La fille mal gardée ballet with choreography by Frederick Ashton. Music originally composed by Ferdinand Hérold and arranged by John Lanchbery. Staged 2015 at the Royal Opera House. Stars Natalia Osipova (Lise), Steven McRae (Colas), Philip Mosley (Widow Simone), Christopher Saunders (Thomas), and Paul Kay (Alain). The Cockerel is danced by Michael Stojko; the Hens are Francesca Hayward, Meaghan Grace Hinkis, Gemma Pitchley-Gale, and Leticia Stock; Lisa's Friends are Christina Arestis, Claire Calvert, Olivia Cowley, Fumi Kaneko, Emma Maguire, Kristen McNally, Sian Murphy, and Beatriz Stix-Brunell; the Notary is Gary Avis, and the Notary's Clerk is Michael Stojko; other minor roles are danced by artists and students at the Royal Ballet. Barry Wordsworth conducts the Orchestra of the Royal Opera House (Concert Master Vasko Vassilev). Scenario by Jean Dauberval; designs by Osbert Lancaster; lighting by John B. Read; directed for TV by Ross MacGibbon. Released 2015, disc has 5.1 dts-HD Master Audio sound. Grade: A-
This title is, of course, an update of the terrific production of La fillemal gardée with Marianela Nuñez and Carlos Acosta performed 2005 and published 2009 (the "old version"). 10 years past after the old version was danced, and The Royal Ballet decided to issue a "new version" danced in 2015 with an all-new cast. To learn more about the story line of this ballet, see my report on the the old version linked above. In my story below, I focus on the differences between the two versions.
At the outset, I note that the sets and costumes for the two versions appear to be the same. But there is considerable difference in the lighting. In the old version, the light is high and bright (except in the storm scene). In the new version, lighting is much reduced to create a more atmospheric look. When needed, local lighting or moving spotlights are used. For an example, compare the 1st screenshot below with the 1st screenshot in the report on the old version. This is not to say that the new version is too dark or morose. To the contrary, the new version appears to be more sophisticated than the old, and there is enough light to make each scene seem plausible and pleasant in my home theater:
Sound recording specifications for the two versions are similar. But the SQ in the new version is somewhat better than in the old, where bass sounds were sometimes distorted or muddy. The video in the new version was shot 10 years after the old version, and there is a sight improvement in video resolution and PQ, which I especially note in the storm scene. In the next screenshot you see nice picture resolution in a shot of the whole corps with only moderately bright light:
Here from the new version is a view of Osipova as Lisa and McRae as Colas. Both of them are more photogenic and also slightly more polished dancers than their counterparts, Nuñez and Acosta, in the old version. However, Osipova doesn't have the fantastic acting skills possessed by Nuñez. And McRae can't match the depth and warmth of Acosta's 1000-watt smile and constant display of heart:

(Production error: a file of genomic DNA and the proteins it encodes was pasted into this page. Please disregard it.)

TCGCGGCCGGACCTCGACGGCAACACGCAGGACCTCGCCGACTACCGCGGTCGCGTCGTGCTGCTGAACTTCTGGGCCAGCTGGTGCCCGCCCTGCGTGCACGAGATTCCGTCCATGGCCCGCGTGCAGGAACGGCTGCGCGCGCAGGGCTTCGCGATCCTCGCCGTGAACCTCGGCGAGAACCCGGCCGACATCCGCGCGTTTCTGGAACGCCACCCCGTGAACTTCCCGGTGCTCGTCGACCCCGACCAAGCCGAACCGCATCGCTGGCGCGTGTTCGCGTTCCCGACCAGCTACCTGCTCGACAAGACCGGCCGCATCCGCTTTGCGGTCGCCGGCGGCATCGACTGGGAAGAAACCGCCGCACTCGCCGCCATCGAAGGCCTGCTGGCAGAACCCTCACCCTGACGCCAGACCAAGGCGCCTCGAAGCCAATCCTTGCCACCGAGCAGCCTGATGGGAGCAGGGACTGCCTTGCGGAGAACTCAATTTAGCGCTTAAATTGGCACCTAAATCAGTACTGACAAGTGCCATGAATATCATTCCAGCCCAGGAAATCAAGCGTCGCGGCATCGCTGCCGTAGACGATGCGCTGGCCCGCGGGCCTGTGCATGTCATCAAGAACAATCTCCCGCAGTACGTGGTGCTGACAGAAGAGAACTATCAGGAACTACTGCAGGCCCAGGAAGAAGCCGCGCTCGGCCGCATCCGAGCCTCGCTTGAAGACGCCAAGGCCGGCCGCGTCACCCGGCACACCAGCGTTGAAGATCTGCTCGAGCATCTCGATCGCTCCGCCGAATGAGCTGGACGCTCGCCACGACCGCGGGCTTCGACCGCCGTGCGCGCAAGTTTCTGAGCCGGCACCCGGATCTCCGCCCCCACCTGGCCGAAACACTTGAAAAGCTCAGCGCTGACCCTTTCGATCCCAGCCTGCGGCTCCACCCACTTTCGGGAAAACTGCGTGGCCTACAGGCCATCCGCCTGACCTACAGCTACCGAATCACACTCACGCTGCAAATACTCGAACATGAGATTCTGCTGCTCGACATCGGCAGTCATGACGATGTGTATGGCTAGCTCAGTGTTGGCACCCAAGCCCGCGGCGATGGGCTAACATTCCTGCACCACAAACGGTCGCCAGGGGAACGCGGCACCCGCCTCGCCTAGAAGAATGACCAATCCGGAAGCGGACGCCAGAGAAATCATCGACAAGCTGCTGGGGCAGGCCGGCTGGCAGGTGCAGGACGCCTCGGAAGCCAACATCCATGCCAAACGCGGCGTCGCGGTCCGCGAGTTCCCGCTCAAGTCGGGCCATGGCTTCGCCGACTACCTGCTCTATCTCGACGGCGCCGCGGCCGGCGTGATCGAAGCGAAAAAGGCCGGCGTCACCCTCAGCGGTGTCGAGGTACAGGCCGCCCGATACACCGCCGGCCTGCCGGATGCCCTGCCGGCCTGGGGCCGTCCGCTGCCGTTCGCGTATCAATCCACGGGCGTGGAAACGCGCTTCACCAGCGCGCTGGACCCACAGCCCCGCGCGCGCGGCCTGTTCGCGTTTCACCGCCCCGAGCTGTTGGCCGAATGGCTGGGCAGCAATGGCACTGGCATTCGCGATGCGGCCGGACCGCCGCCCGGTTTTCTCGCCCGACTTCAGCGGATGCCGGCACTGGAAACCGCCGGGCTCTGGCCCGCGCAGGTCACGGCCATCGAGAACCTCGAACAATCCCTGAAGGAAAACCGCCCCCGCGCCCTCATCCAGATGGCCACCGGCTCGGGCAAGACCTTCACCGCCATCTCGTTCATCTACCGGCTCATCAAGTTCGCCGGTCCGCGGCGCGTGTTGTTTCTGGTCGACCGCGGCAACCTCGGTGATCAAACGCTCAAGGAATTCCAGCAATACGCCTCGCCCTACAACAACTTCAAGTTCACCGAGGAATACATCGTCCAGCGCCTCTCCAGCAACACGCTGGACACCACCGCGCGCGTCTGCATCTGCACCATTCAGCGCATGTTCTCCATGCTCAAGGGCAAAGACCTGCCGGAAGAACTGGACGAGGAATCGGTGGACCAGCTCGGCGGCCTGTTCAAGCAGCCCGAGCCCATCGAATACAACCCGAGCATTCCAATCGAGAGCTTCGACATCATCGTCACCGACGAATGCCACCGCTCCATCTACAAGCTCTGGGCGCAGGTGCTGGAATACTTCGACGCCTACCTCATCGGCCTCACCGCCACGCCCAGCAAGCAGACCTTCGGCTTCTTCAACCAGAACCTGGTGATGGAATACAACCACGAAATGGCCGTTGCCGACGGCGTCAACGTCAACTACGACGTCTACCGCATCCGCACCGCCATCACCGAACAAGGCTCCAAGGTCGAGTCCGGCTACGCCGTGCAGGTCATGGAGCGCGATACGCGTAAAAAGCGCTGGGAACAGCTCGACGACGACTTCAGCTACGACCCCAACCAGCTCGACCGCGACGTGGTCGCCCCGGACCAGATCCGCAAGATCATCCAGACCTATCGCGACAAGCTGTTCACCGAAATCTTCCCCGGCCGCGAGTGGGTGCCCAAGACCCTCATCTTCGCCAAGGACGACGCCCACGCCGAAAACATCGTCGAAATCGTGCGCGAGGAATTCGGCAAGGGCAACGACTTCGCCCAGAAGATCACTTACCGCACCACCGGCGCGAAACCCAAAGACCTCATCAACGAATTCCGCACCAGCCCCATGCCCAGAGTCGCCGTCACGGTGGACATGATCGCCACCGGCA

The biggest weakness in the cast of new version is Philip Mosley as Widow Simone, Lisa's bossy mom. Just in case you don't know, Ashton calls for Widow Simone to be danced by a man. Years ago when I first watched this ballet in the old version with William Tuckett cast as Simone, it wasn't until I was in my third viewing of the ballet that I finally caught on to this. Tuckett had the right appearance and acting skills to simultaneously impersonate a woman and be hilariously funny. Poor Mosley does his best and has mastered all the moves, but he's too masculine to pull it off:
Next below we see, from the new version, Christopher Saunders as Thomas, the rich farmer, and Paul Kay, Thomas' half-wit sissy son, Alain. Saunders looks appropriately goofy here, but his counterpart in the old version, David Drew, looked even goofier. Paul Kay is good at comedy (see him in "Elite Syncopations" (MacMillian Triple Bill), but he's built too sturdy and handsome to hack it as the desperately pathetic Alain. Jonathan Howells was perfect for this role in the old version:
I mentioned earlier that Osipova and McRae are exceptionally polished dancers. The longest and most elevated scene in this ballet is known as "The Fanny Elssler pas de deux"[Chapter 17]. I didn't fully appreciate the beauty of this pas de deux until I saw it performed by Osipova and McRae, and here are 5 screenshots to show you what I'm talking about:
But the scene I remember the best from La fille mal gardée is the Clog Dance. Below, Mosley tries hard and makes all the moves correctly, but I wind up feeling sorry for him. The Tuckett Clog Dance from the old version is the one I'll always remember:
Osipova is charming in her "When I am married" scene, but Nuñez is incandescent in the old version:
But when Osipova and McRae start dancing together again, there's more magic in the final Pas de deux and Finale:
We have to remember that La fille mal gardée is the most important comic ballet that we have. So I still prefer the old version with its flawless cast of dancers who are perfect for their roles and have the acting ability to make us laugh while doing all that beautiful dancing. I also think that the personal directing of the dancers is better in the old version than in the new. If you can only buy one version, stick with the old, especially if you plan to show this to children or other new-comers to ballet. But if the technical improvements in the new version together with the exceptionally polished dancing by Osipova and McRae appeal to you, I suggest you buy both versions!
I'm keeping my "A+" grade for the old show and I'm giving the new show an "A-."